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The Urgent Need for Stronger Regulation of Cross-Border Alcohol Marketing and Advertising

A new report from the World Health Organization sheds light on the concerning trend of sophisticated online marketing techniques being used for alcohol and the dire need for better regulation. The report highlights that younger people and heavy drinkers are increasingly being targeted by alcohol advertising, which can be detrimental to their health.

Reducing the harm from alcohol through cross-border regulation of marketing, advertising, and promotion is the main objective of the report, which is the first of its kind to detail the full extent of alcohol marketing across national borders, often by digital means. The report reveals that alcohol is marketed in many cases regardless of the social, economic, or cultural environment in receiving countries.

According to the report, worldwide, alcohol-related harmful use causes 3 million deaths each year, representing about 5% of all deaths or one death every 10 seconds. Alarmingly, a disproportionate number of these deaths occur among younger people, with 13.5% of all deaths among 20-39 year-olds being alcohol-related.

WHO Director-General, Dr. Tedros Adhanom Ghebreyesus, states that “Alcohol robs young people, their families and societies of their lives and potential…Better, well enforced and more consistent regulation of alcohol marketing would both save and improve young lives across the world.”

One of the biggest changes in recent years to alcohol marketing is the use of sophisticated online marketing. Global internet providers collect and analyze data on users’ habits and preferences, which has created new and growing opportunities for alcohol marketers to target specific groups across national borders. Targeted advertising on social media is especially effective at using such data, with its impact strengthened by social influencers and sharing of posts between social media users.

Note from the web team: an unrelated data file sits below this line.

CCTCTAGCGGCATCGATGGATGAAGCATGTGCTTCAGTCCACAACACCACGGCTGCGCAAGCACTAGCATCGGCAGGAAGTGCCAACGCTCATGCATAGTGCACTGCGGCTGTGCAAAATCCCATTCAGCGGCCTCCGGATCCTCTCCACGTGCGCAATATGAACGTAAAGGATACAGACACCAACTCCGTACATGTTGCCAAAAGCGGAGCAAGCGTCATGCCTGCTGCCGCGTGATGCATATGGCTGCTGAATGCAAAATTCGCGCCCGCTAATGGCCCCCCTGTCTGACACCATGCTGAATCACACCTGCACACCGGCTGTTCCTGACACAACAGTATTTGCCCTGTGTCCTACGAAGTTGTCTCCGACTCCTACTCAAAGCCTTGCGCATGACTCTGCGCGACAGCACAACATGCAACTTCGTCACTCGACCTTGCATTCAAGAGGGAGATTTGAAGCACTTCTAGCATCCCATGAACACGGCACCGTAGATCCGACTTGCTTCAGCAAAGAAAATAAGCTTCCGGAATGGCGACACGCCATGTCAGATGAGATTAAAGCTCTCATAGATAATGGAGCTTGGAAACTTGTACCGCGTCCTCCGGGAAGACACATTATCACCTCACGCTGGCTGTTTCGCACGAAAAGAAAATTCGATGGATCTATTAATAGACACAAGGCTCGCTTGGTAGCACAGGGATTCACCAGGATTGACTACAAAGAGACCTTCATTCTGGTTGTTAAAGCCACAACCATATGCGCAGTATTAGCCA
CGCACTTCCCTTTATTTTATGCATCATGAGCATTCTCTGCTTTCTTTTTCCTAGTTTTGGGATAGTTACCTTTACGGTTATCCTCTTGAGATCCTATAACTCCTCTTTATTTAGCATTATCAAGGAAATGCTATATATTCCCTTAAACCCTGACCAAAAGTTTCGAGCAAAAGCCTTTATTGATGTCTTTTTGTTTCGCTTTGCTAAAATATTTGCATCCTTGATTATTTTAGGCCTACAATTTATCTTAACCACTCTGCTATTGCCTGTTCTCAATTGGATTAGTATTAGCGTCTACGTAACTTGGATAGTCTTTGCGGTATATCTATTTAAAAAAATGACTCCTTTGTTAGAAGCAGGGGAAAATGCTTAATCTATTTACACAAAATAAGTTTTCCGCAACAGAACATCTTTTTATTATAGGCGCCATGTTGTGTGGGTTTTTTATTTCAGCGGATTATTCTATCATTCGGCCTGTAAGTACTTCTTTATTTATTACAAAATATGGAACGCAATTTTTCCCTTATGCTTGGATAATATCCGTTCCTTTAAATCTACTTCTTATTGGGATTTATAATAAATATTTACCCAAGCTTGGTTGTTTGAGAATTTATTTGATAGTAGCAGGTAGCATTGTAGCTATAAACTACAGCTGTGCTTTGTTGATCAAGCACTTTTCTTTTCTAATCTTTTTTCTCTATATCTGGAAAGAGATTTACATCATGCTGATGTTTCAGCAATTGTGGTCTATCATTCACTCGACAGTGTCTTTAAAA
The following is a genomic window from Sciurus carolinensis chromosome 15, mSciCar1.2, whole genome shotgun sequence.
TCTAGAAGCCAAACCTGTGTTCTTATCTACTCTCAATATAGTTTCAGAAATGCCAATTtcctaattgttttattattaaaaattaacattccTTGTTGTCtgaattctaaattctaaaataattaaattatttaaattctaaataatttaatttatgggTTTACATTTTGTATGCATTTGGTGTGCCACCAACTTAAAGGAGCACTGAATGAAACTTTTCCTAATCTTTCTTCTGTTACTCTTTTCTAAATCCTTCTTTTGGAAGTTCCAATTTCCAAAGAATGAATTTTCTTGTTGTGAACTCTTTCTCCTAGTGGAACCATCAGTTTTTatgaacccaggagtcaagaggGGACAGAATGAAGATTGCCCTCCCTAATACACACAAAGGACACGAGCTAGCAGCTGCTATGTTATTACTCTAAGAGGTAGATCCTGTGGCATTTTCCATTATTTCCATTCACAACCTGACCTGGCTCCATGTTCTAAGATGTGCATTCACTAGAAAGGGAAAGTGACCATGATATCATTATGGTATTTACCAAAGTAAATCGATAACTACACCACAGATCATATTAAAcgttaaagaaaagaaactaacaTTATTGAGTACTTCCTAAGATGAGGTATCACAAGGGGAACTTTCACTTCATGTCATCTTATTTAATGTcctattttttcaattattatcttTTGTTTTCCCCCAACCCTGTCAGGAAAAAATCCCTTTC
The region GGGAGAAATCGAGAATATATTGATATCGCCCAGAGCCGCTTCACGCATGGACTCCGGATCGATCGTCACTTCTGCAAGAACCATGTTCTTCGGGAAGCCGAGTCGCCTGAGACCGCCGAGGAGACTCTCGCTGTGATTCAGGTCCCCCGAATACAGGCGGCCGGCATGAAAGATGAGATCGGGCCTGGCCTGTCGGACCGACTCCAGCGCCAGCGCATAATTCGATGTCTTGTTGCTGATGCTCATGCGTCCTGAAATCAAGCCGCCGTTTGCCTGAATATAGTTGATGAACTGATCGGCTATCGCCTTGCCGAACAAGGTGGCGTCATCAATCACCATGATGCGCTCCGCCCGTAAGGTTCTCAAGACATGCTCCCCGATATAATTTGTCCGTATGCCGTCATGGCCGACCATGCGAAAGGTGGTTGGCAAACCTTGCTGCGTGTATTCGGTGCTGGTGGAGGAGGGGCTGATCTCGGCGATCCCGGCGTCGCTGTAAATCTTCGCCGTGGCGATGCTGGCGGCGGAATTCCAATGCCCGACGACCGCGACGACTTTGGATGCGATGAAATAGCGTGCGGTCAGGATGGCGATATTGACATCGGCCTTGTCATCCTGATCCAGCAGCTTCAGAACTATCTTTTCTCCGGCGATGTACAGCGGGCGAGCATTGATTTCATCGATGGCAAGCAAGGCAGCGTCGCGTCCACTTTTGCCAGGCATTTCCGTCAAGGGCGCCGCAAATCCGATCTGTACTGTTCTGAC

Dag Rekve of the Alcohol, Drugs and Addictive Behaviours Unit at the World Health Organization stated that “The rising importance of digital media means that alcohol marketing has become increasingly cross-border…This makes it more difficult for countries that are regulating alcohol marketing to effectively control it in their jurisdictions. More collaboration between countries in this area is needed.”

Sponsorship of major sporting events at global, regional, and national levels is another key strategy used by transnational alcohol companies. This sponsorship can significantly increase awareness of their brands to new audiences. Alcohol producers also engage in partnerships with sports leagues and clubs to reach viewers and potential consumers in different parts of the world.

The increasing market of e-sports, including competitive gaming events, is another opportunity to sponsor events and increase brand recognition and international sales. So is product placement in movies and serials, many of which are streamed on international subscription channels. An analysis of the 100 highest-grossing box office U.S. movies between 1996 and 2015 found that branded alcohol was shown in almost half of them.

The lack of regulation to address cross-border marketing of alcohol is particularly concerning for children and adolescents, women, and heavy drinkers. Starting to drink alcohol at a young age is a predictor of hazardous drinking in young adulthood and beyond. Furthermore, teenage drinkers are more vulnerable to harm from alcohol consumption than older drinkers. Areas of the world with young and growing populations, such as Africa and Latin America, are being particularly targeted.

While three quarters of the alcohol that the world drinks is consumed by males, alcohol marketers tend to see the lower rate of women drinking as an opportunity to grow their market, often depicting drinking by women as a symbol of empowerment and equality. They organize corporate social responsibility initiatives on topics such as breast cancer and domestic violence and engage with successful women in areas such as sports or the arts to promote brands of alcohol.